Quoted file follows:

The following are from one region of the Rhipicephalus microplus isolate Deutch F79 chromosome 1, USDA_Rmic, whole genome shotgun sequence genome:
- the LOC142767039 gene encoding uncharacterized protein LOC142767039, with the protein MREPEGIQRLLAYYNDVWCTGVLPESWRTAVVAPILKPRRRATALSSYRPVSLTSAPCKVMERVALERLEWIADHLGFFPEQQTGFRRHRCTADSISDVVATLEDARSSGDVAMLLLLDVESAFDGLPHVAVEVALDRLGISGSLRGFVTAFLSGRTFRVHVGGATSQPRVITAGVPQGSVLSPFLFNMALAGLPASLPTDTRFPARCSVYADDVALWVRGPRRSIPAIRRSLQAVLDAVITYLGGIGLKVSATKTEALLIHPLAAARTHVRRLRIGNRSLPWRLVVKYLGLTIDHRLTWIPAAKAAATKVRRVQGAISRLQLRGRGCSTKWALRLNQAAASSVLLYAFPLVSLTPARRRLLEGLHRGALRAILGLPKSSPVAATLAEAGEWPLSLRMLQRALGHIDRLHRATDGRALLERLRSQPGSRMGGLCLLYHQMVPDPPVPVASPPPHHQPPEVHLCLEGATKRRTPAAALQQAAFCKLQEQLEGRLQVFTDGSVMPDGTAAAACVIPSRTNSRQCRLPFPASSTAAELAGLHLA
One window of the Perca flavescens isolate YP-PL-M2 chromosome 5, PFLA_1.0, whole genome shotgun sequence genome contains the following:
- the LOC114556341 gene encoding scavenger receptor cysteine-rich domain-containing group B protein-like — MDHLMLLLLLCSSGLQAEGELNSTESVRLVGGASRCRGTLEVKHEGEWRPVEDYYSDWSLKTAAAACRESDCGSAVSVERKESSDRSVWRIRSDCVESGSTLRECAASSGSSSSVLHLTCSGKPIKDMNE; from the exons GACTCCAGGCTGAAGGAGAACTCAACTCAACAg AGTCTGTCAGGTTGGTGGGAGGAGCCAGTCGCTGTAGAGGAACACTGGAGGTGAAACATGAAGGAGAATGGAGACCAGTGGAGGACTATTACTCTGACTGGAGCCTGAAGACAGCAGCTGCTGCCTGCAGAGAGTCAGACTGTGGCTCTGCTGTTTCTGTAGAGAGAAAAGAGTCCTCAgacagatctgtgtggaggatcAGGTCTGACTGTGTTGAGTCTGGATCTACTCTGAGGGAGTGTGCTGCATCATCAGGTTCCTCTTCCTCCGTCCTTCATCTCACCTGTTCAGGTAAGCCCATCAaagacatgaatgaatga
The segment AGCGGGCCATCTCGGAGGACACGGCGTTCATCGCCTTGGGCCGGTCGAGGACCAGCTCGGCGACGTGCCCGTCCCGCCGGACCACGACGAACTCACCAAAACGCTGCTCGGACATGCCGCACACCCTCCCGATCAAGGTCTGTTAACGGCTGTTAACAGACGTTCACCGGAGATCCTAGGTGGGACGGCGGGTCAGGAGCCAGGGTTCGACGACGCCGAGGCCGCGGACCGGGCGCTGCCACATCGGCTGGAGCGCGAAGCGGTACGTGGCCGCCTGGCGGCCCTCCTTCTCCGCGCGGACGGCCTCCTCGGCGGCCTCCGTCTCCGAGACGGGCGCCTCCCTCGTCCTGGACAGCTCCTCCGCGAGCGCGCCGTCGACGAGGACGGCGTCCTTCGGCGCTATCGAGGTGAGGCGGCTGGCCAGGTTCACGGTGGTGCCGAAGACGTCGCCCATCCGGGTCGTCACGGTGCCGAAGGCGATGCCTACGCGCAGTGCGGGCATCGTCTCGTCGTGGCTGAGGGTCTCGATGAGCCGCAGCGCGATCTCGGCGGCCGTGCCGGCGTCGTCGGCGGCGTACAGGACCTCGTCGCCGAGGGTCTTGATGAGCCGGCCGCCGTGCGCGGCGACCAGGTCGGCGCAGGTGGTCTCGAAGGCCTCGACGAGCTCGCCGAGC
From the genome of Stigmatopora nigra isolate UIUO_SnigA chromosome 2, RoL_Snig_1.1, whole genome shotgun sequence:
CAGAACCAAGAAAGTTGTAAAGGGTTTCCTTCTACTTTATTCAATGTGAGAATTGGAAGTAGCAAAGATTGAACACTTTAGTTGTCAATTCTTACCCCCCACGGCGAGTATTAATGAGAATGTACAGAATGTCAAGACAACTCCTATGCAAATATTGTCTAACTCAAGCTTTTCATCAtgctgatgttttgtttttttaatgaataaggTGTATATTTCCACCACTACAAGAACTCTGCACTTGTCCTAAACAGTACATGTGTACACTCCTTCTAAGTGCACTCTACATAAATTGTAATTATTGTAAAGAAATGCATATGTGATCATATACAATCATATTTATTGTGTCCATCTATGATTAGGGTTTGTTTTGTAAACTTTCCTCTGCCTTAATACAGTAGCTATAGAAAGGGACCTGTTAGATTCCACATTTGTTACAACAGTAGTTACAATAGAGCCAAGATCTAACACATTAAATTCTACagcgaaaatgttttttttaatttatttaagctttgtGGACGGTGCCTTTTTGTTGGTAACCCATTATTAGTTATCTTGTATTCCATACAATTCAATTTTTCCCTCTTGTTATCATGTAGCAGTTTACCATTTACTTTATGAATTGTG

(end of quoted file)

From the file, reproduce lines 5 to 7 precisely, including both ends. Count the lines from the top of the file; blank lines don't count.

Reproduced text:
The segment AGCGGGCCATCTCGGAGGACACGGCGTTCATCGCCTTGGGCCGGTCGAGGACCAGCTCGGCGACGTGCCCGTCCCGCCGGACCACGACGAACTCACCAAAACGCTGCTCGGACATGCCGCACACCCTCCCGATCAAGGTCTGTTAACGGCTGTTAACAGACGTTCACCGGAGATCCTAGGTGGGACGGCGGGTCAGGAGCCAGGGTTCGACGACGCCGAGGCCGCGGACCGGGCGCTGCCACATCGGCTGGAGCGCGAAGCGGTACGTGGCCGCCTGGCGGCCCTCCTTCTCCGCGCGGACGGCCTCCTCGGCGGCCTCCGTCTCCGAGACGGGCGCCTCCCTCGTCCTGGACAGCTCCTCCGCGAGCGCGCCGTCGACGAGGACGGCGTCCTTCGGCGCTATCGAGGTGAGGCGGCTGGCCAGGTTCACGGTGGTGCCGAAGACGTCGCCCATCCGGGTCGTCACGGTGCCGAAGGCGATGCCTACGCGCAGTGCGGGCATCGTCTCGTCGTGGCTGAGGGTCTCGATGAGCCGCAGCGCGATCTCGGCGGCCGTGCCGGCGTCGTCGGCGGCGTACAGGACCTCGTCGCCGAGGGTCTTGATGAGCCGGCCGCCGTGCGCGGCGACCAGGTCGGCGCAGGTGGTCTCGAAGGCCTCGACGAGCTCGCCGAGC
From the genome of Stigmatopora nigra isolate UIUO_SnigA chromosome 2, RoL_Snig_1.1, whole genome shotgun sequence:
CAGAACCAAGAAAGTTGTAAAGGGTTTCCTTCTACTTTATTCAATGTGAGAATTGGAAGTAGCAAAGATTGAACACTTTAGTTGTCAATTCTTACCCCCCACGGCGAGTATTAATGAGAATGTACAGAATGTCAAGACAACTCCTATGCAAATATTGTCTAACTCAAGCTTTTCATCAtgctgatgttttgtttttttaatgaataaggTGTATATTTCCACCACTACAAGAACTCTGCACTTGTCCTAAACAGTACATGTGTACACTCCTTCTAAGTGCACTCTACATAAATTGTAATTATTGTAAAGAAATGCATATGTGATCATATACAATCATATTTATTGTGTCCATCTATGATTAGGGTTTGTTTTGTAAACTTTCCTCTGCCTTAATACAGTAGCTATAGAAAGGGACCTGTTAGATTCCACATTTGTTACAACAGTAGTTACAATAGAGCCAAGATCTAACACATTAAATTCTACagcgaaaatgttttttttaatttatttaagctttgtGGACGGTGCCTTTTTGTTGGTAACCCATTATTAGTTATCTTGTATTCCATACAATTCAATTTTTCCCTCTTGTTATCATGTAGCAGTTTACCATTTACTTTATGAATTGTG